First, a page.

Previously, we already covered why your ability to craft great stories is your secret weapon for thriving in business. 

To view the full series, just click here

I ended the last post on the idea that we need great characters to tell stories that people pay attention to. Let’s get into that now:

CHARACTERS

Just imagine a story without them. It wouldn't be any more exiting than reading the manual of a household appliance.

I often hear my clients tell me 'the problem is that our business is very boring"...

I systematically disagree with this because the truth is that there are no boring businesses.

Let me give you an example: 

A middle-sized insurance company wanted to increase their ability to grow closer relationships with their customers and prospects.

That's why they got more involved on social media but were quickly disappointed at the results.  

They blamed it on the fact that most people think that insurance must be way too boring to pay any attention to. 

Someone pointed them my way to see if I could provide them with some guidance.

It became immediately clear to me that they were telling the wrong stories. 

I told them that, precisely because they were in insurance, they have the great fortune of having some of the best stories to tell that any business can possibly have.

You see, an insurance business has a front row seat to the spectacle of a variety of 'trouble', ranging from the uneventful scratch on a car to major disasters that bring the best and worst out in the people involved. 

Their stories should get really interesting because every now an then they must have rather odd claims coming in. In other words, this is as fertile a story ground as it gets.

I then told the people at this insurance company that it would make for great content to tell people about these stories through the characters that were involved (with fictional names if necessary).

This would not only make these stories come alive, but they would make for amazing content and help educate their customers how to stay out of trouble and show their prospects that their company was ready for the challenges they may face.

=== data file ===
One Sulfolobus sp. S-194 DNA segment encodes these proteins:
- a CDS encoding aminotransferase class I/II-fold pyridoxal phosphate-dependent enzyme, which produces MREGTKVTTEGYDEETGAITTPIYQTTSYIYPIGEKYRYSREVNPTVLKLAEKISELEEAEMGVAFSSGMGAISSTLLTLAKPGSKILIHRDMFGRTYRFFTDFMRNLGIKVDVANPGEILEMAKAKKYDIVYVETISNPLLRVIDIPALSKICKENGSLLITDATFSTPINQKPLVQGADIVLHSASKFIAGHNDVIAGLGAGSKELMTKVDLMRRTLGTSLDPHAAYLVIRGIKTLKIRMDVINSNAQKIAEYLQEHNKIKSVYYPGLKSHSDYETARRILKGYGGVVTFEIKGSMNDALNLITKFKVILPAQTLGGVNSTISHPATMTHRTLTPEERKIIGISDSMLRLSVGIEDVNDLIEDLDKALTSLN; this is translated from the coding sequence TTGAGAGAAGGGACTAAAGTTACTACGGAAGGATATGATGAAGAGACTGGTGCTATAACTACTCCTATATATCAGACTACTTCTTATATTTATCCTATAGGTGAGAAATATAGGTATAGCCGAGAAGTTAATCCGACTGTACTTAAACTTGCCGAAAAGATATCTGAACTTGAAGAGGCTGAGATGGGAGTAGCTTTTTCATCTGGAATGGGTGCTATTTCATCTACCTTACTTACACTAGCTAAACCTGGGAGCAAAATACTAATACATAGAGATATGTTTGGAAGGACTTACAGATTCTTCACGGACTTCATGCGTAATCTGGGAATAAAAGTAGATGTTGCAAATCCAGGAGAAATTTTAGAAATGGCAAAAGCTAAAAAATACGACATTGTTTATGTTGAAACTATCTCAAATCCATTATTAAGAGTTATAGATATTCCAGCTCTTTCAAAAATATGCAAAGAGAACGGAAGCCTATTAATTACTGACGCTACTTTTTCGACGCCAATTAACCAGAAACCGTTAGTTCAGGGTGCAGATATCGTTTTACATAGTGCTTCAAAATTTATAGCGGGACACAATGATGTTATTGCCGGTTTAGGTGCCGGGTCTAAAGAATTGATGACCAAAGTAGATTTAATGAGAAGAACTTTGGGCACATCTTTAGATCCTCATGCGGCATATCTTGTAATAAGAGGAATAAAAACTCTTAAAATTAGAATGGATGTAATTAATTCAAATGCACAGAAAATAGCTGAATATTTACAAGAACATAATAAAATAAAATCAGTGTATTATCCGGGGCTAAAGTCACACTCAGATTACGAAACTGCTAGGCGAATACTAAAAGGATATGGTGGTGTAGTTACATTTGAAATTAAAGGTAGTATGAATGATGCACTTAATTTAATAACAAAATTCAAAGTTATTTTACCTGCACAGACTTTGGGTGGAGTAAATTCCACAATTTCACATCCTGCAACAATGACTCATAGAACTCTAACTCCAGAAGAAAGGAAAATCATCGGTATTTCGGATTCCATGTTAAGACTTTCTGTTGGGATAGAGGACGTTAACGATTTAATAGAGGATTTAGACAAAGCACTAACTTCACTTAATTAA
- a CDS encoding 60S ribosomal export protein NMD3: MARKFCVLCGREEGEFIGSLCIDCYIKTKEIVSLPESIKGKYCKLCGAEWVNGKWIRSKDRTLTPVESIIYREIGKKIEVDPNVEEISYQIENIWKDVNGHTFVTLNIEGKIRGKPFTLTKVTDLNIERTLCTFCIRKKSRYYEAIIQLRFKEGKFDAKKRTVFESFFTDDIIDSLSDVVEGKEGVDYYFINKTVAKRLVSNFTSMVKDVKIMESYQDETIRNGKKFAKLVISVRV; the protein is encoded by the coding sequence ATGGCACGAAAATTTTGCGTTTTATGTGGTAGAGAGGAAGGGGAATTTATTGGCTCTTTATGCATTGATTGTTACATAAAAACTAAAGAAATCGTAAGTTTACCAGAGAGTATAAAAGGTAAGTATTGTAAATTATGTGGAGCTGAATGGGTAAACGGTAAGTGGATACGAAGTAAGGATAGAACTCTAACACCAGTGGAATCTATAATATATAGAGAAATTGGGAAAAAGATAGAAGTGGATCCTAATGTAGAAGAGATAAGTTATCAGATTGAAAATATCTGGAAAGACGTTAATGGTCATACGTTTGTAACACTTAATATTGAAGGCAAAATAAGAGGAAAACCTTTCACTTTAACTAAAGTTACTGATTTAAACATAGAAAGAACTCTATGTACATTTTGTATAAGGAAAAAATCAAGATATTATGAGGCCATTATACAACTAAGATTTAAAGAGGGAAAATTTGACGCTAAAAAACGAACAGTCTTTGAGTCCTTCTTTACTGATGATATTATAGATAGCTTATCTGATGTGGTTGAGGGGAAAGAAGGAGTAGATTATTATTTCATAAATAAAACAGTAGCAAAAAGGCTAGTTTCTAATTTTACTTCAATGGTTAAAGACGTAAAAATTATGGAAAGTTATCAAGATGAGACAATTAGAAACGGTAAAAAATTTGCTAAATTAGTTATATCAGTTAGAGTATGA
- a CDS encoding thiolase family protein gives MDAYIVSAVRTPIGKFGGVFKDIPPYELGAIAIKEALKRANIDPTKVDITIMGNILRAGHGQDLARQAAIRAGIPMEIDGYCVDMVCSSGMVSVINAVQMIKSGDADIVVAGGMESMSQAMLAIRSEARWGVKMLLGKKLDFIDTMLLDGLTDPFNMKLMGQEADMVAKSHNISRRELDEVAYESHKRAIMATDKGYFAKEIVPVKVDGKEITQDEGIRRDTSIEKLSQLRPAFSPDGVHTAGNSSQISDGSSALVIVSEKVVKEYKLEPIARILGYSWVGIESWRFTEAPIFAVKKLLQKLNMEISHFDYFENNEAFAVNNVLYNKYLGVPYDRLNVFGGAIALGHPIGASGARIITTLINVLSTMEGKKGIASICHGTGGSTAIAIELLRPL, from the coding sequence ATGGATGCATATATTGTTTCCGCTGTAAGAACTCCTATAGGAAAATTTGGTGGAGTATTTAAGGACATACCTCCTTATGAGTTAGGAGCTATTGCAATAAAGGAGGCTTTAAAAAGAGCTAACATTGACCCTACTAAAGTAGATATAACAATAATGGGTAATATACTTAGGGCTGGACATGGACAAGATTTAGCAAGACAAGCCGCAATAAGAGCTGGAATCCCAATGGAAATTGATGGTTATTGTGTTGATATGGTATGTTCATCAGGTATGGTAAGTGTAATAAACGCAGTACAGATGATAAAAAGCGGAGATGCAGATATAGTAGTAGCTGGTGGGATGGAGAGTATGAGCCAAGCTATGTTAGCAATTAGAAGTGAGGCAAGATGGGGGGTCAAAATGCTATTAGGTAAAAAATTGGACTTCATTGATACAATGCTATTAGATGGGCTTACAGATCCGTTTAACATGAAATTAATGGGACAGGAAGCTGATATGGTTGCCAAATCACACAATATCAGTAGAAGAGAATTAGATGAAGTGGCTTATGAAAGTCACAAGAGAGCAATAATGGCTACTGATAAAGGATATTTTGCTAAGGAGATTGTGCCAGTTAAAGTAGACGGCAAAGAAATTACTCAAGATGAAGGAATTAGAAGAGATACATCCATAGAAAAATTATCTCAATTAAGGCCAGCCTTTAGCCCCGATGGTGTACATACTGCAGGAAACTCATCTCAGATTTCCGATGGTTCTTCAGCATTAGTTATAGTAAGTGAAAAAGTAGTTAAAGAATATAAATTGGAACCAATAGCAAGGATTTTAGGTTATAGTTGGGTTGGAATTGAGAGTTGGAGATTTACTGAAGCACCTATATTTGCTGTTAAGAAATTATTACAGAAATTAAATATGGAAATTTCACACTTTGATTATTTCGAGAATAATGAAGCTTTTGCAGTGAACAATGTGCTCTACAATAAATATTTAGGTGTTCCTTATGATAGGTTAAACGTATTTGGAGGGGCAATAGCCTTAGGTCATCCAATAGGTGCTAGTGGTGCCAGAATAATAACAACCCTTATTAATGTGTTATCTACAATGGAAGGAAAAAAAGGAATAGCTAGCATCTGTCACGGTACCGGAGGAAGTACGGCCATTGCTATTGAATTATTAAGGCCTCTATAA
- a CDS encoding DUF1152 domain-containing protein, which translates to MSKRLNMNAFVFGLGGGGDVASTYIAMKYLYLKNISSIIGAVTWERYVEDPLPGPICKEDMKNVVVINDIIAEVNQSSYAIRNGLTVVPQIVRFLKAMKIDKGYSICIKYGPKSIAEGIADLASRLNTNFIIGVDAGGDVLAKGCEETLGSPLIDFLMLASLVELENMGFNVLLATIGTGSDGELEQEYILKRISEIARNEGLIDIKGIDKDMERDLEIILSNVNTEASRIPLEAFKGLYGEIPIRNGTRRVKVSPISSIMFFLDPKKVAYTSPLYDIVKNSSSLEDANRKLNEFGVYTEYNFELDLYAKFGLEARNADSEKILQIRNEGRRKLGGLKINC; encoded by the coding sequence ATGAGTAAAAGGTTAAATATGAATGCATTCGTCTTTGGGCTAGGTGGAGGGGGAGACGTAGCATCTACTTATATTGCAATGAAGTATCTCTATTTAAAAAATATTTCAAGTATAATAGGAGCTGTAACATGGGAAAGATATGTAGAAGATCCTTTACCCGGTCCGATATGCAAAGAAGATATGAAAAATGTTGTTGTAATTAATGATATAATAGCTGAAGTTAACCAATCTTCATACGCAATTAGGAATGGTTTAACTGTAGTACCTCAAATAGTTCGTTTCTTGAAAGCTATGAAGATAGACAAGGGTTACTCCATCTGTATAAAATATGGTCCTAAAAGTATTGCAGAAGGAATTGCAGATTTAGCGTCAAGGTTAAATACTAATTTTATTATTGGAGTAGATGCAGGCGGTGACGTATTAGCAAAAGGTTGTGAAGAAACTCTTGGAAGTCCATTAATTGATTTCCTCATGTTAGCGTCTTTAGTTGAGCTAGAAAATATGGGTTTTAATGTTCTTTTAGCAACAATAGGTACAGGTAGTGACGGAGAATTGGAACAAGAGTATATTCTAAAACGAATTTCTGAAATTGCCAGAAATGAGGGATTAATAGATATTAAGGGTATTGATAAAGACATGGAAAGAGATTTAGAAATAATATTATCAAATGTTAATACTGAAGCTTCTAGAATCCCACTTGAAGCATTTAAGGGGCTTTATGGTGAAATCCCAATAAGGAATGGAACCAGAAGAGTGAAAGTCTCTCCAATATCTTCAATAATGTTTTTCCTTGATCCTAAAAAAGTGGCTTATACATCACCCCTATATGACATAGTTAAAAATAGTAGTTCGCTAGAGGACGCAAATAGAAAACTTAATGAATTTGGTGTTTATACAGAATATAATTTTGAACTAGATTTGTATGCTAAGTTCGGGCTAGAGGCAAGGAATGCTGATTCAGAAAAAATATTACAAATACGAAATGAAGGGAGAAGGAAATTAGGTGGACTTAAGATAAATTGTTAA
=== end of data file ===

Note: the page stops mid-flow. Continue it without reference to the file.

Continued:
It turns out that I never got the business.

That was probably because back then this idea of 'storification' was still a fuzzy idea that was taking shape in my mind. Or maybe it was just that I slid into one of my passionate rants that sometime makes people think I'm a bit of a nutcase...

The way I positioned the concept must have confused them or even seemed somewhat scandalous at the time, but it still remains my favourite example of the fact that no business is boring, provided you feature the right characters to tell it with.

But there is proof everywhere that no setting is too lame for a great story. Let's go to the major league of attention: the world of TV series. 

Take a moment to consider ideas such as ER (hospital) or CSI (a forensic lab) or even Six Feet Under (a funeral parlour). At first sight they seem like boring settings for stories but what really kept us watching were the characters!

What does this have to do with business?

Your people are the story. It's so much easier to connect people with other people that with the values of a brand. 

In fact, the best brands are made up of people.

But the reality is that for many businesses, it is terrifying to connect their audience to individuals because they fear these characters will take the audience hostage or even take them away when they leave. 

I believe this is irrational.

I can best explain this with an example of an industry where personalities are everything: major league sports teams.  

Despite high player turnover rates, these franchises somehow manage to retain their supporters, regardless of the fact that every now and then their stars defect for other teams.

Here's another example: Think about Apple, it's success was pretty much attached to Steve Jobs, but somehow it continues to thrive after he left this world.

But what is even more powerful is when your characters are your customers. I am not referring to the people with perfect teeth on all those stock photos but to the real people who define why you are in business in the first place.  

If you have a good business, it means that you are solving an important problem. 

Make those problems and the solutions come alive with real stories from real people.

Talk about your challenges and your mistakes and tell us what you are learning from them.

Yes, you read that correctly, I said 'mistakes’. 

Sharing what you learn from mistakes is not only the most confident thing a business can do, but it also builds a level of trust that is real. Lessons learned always make for high value content!

OK, so now we have the main elements that define great stories. For now these are just ideas and snippets. In the next letter we will see what we can learn from the wizards that assemble these ideas into scripts that keep the audience focused.

Again, this is not a literature or an entertainment club, nor have I suddenly lost my mind, but what we are doing here is learning how we can earn a business’ most valuable asset: The ongoing attention and support of your target audience.